A leading offshore transmission system operator has filed with ISO-New England for a 1.2-GW high voltage direct current interconnection to a substation at a former power station in Somerset, Massachusetts.
The interconnection request establishes an onshore landing point as Anbaric advances its Massachusetts ‘OceanGrid’ project, designed to streamline offshore wind projects’ access to the onshore grid.
Robust transmission infrastructure will help Massachusetts realise its offshore wind goals while protecting the public from unnecessary costs and reducing impacts on the environment, said the company.
Anbaric’s Brayton Point proposal anticipates expanded wind generation procurements offshore Massachusetts resulting from recent federal Bureau of Ocean Energy Management auctions (BOEM) of lease areas for offshore wind.
The company received approval from the Federal Energy Regulatory Commission in February 2018 to conduct an ‘open season’ bidding process for offshore wind developers to connect to an offshore grid.
Anbaric partner Stephen Conant said, “The 2018 lease auction added new offshore wind developers able to supply power to New England. Their lease areas are farther from shore than the three areas initially awarded by BOEM, and high voltage direct current (HVDC) is the most efficient technology to access all of the lease areas and move energy to shore with the smallest environmental footprint.”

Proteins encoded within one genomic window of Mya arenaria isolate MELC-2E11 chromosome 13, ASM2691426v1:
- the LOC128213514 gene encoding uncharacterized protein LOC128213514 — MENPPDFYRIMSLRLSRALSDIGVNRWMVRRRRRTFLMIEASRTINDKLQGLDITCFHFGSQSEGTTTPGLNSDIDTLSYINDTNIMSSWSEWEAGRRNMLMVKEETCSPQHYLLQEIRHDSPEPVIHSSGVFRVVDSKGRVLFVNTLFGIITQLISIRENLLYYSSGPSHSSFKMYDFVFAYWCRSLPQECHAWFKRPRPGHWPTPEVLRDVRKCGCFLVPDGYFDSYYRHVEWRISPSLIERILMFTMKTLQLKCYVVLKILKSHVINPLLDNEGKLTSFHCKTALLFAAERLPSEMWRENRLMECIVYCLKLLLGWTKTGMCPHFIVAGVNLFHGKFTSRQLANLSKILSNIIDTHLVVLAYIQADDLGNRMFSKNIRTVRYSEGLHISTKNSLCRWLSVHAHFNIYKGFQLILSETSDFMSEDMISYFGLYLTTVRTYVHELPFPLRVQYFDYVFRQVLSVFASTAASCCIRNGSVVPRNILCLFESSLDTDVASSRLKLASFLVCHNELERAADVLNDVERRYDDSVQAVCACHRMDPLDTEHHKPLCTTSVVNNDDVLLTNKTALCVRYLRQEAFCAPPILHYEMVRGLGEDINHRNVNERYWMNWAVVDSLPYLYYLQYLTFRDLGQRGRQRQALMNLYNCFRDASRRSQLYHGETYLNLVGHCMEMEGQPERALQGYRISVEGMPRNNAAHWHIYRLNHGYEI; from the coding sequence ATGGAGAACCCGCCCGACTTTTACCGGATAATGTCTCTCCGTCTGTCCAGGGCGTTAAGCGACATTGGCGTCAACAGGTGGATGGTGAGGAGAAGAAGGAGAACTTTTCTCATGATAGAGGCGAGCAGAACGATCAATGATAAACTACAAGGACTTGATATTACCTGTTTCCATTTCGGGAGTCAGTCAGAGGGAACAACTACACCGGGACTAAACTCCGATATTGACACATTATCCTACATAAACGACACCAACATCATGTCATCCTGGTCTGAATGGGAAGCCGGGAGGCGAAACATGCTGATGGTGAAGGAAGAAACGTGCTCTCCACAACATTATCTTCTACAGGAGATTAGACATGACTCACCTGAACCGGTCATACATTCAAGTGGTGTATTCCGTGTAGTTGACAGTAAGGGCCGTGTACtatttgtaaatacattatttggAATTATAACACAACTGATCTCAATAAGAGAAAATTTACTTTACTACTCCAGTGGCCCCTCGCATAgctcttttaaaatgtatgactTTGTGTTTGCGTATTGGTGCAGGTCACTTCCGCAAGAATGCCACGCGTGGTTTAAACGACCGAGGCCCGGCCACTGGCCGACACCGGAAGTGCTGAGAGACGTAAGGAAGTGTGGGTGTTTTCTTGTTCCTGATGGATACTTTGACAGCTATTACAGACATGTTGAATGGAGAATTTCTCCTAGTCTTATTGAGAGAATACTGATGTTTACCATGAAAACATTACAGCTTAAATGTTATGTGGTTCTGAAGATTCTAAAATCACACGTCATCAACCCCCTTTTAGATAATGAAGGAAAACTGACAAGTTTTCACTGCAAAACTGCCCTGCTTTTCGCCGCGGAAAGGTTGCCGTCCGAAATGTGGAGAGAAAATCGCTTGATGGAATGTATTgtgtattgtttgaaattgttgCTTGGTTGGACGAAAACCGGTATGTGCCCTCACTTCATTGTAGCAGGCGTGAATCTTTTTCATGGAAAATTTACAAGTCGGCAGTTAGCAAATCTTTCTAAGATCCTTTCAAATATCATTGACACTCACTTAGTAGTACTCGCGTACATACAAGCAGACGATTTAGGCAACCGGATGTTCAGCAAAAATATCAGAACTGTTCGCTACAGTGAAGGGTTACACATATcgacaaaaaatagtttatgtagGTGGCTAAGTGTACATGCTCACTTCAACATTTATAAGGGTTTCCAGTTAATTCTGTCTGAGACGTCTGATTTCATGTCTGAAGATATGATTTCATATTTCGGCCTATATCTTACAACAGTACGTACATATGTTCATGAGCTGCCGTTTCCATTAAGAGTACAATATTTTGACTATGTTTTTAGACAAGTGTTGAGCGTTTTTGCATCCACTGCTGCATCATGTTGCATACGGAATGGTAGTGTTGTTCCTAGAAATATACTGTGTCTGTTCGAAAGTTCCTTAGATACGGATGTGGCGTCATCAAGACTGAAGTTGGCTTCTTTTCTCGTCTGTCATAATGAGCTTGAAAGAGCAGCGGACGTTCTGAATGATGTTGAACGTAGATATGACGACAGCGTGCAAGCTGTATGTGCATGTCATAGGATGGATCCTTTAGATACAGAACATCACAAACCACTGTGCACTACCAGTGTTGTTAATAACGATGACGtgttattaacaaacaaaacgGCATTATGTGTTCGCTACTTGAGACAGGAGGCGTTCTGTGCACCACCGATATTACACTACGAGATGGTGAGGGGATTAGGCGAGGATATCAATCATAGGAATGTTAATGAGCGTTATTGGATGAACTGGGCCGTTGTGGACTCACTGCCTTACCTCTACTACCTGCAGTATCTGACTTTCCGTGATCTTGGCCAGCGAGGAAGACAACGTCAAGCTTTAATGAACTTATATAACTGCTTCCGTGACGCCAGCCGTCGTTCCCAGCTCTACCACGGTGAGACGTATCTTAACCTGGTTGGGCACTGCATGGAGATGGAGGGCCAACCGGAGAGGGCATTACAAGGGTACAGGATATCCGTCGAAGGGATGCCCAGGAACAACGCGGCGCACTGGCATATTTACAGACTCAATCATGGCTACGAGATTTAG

Anbaric’s proposal is the first to offer this technology to move large volumes of offshore wind from remote ocean locations to towns and cities on the mainland.
“Using HVDC technology, Anbaric can connect 1.2 GW of offshore wind via a single cable bundle. To transmit the same amount of energy with alternating current you would need three or four separate cables, each in its own corridor,” Mr Conant explained.
“This reduction in cable size is essential to realising Massachusetts’ offshore wind goals because Brayton Point is one of the most robust points on the grid where large volumes of offshore wind can connect, but there are very few potential cable routes to Brayton Point because of environmental and other constraints in Narragansett and Mount Hope bays.
“As Massachusetts and other New England states weigh harnessing more offshore wind energy, an OceanGrid with fewer high capacity cables that optimise connections to shore is the way to go,” he said.